Brendan Evans was arrested today, 11/27/17, in Hollywood, FL and charged with aggravated animal cruelty for the murder of Ollie. Disturbing images of Ollie's injuries are indicative of a slow, painful and torturous death. The police reports made public in this case include several prior acts of animals' deaths at the hand of Evans as well as a complaint for domestic violence. That is not surprising, considering data that documents the correlation between violence to animals and violence to humans. There are indications within the reports that Evans had obtained kittens from Craigslist in the past and apparently he killed them since evidence of such was found in his home. This suspicious activity was reported to Delray Beach police in June, 2017 and a report was generated at that time. We see no indication that there was any investigation launched nor any contact made with Evans in regards to those allegations. However, we have not seen any reports that may be on file pertaining to the referenced case number so we cannot definitively say what, if any, action may have been taken by Delray PD. In February 2017 a report was generated by Fort Lauderale PD by an officer who noticed Evans' chasing a duck with ducklings because the officer noted that Evans' was chasing them so he activated the lights on his marked vehicle as a warning in case the man intended to harm them. Evans continued to pursue the ducks despite the warning and appeared  to be trying to "kick" the ducklings. The officer made contact, identified Evans by a state issued ID card and filed a report on the incident. These behaviors outline a pattern of disturbing behavior with glaring red flags when viewed in a combined report. We can only surmise that the warning signs were not heeded because the previous cases were reported by three different jurisdictions at different times. How was this not recognized and prevented? This is a question that must be asked and answered. Hopefully this horrific case can be used by law enforcement as a "learning experience". There should be policies in place to identify such offenders as the danger to society that they are. Authorities need both the training and the tools needed to identify these individuals and intervene in some way. Should a similar circumstance present itself in the future law enforcement can potentially save lives, possibly even human life, by taking preventattive measures.

Evans stated on the record that he believes he has a "right" to kill animals because he is a "voodoo priest". Usually it is fowl that are sacrificed/killed in such rituals. There were various items found that indicate Evans did subscribe to the practice of voodoo. We do not, however, believe that is the true motivation for deaths of animals at his hand.  Specifically, the manner in which Ollie's murder was carried out further belies the practice of voodoo as the reason for his actions. Evidently this man enjoys inflicting pain and suffering on innocents and has no remorse for doing so. He couldn't even "fake it" when confronted. Officers note that he held a "cold stare" while responding to questions and when he was shown the photos of the suitcase in which Ollie's body was found. He denied knowledge of the case but the officers noted that his reaction was abnormal to say the least. It seems, based on the verbiage of these reports, that the officer was disturbed by Evans' demeanor.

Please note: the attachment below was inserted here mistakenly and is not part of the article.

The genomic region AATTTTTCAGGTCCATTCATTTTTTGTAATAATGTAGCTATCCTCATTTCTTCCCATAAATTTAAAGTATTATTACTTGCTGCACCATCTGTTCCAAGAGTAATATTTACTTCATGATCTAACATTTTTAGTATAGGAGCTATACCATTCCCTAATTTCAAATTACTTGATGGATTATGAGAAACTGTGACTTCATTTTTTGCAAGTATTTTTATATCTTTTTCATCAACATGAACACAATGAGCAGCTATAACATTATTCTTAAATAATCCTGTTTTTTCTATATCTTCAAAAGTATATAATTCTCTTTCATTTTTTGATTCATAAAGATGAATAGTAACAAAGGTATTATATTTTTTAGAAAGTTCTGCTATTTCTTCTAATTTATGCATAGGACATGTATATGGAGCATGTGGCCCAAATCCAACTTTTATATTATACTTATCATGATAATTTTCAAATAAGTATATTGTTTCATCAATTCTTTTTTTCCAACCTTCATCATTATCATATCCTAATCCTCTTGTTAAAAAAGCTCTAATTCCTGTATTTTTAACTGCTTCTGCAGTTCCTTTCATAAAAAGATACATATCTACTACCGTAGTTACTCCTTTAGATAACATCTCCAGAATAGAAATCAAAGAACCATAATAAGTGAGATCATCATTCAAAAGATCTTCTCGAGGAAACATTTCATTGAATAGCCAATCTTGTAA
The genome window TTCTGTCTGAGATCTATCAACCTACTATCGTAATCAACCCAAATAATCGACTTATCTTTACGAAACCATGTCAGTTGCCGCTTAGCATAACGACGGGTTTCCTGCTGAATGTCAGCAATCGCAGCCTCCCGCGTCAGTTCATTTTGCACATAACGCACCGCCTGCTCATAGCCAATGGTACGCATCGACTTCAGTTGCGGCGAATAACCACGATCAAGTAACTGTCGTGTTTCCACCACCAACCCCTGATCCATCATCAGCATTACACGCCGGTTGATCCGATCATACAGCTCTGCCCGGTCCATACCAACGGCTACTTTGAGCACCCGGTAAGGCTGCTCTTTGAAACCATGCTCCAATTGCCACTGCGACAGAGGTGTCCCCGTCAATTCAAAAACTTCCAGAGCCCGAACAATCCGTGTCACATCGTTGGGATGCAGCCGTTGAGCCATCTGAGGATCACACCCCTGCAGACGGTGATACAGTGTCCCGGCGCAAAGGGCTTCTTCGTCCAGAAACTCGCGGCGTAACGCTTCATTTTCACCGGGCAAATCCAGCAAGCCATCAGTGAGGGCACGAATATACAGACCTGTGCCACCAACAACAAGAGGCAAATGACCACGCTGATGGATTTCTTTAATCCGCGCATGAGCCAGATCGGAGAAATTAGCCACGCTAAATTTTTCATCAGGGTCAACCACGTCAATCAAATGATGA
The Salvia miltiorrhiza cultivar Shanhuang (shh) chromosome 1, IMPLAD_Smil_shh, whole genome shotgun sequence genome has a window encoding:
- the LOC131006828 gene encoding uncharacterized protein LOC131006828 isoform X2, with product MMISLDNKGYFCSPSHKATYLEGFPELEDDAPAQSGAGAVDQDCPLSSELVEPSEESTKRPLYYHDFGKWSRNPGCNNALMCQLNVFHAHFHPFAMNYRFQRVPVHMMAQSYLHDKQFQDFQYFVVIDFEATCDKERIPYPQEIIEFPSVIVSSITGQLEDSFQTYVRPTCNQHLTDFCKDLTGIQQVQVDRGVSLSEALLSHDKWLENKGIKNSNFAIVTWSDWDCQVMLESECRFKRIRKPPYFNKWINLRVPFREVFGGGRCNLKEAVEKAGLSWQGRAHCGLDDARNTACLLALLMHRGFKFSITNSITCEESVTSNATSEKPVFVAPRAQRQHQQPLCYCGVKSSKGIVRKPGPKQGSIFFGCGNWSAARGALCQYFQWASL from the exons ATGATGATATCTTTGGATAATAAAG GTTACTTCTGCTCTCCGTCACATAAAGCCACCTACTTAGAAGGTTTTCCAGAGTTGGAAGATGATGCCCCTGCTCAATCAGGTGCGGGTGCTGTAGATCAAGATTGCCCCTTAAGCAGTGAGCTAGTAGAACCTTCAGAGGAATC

These reports are descriptive and disturbing. They provide a lot of insight into the mind of a murderer. It's important that advocates recognize that the interviewing officer describes Evans as a "murderer". Not an abuser...not a killer- a murderer. That would be our preferred verbiage and we often use this terminology in such cases. However, this is the first time we have seen this terminology in a report from law enforcement used to describe one who's killed an animal. It appears Evan's actions were very disturbing to officers and that seems to be reinforced with their description of a "cold stare" held by Evans as observed during an interview.
The evidence against Evans includes DNA as well as blood and/or fur from animals found in multiple places inside his home. It is confirmed that the defendant is the only inhabitant of this residence. Evidence found indicates he had been committing such acts for some time and felt no shame nor guilt for the suffering and pain he inflicted. We do not believe the court will entertain the defense of his actions as a "religious freedom" and are confident that Florida authorities will aggressively prosecute this case. We will, of course, provide a template letter in NARWAI's member website. Advocates can use this to make contact and encourage the prosecutor to stand firm,. We will ask that no consideration be given to a plea deal and that maximum sentencing be argued for in this case. Based on the act the defendant is charged with committing against Ollie is sufficient to show this nothing less than the maximum sentence is appropriate. Evans' history of violence in general further validates the argument. We maintain that this person is dangerous to the public at large and should be removed from society to protect humans as well as animals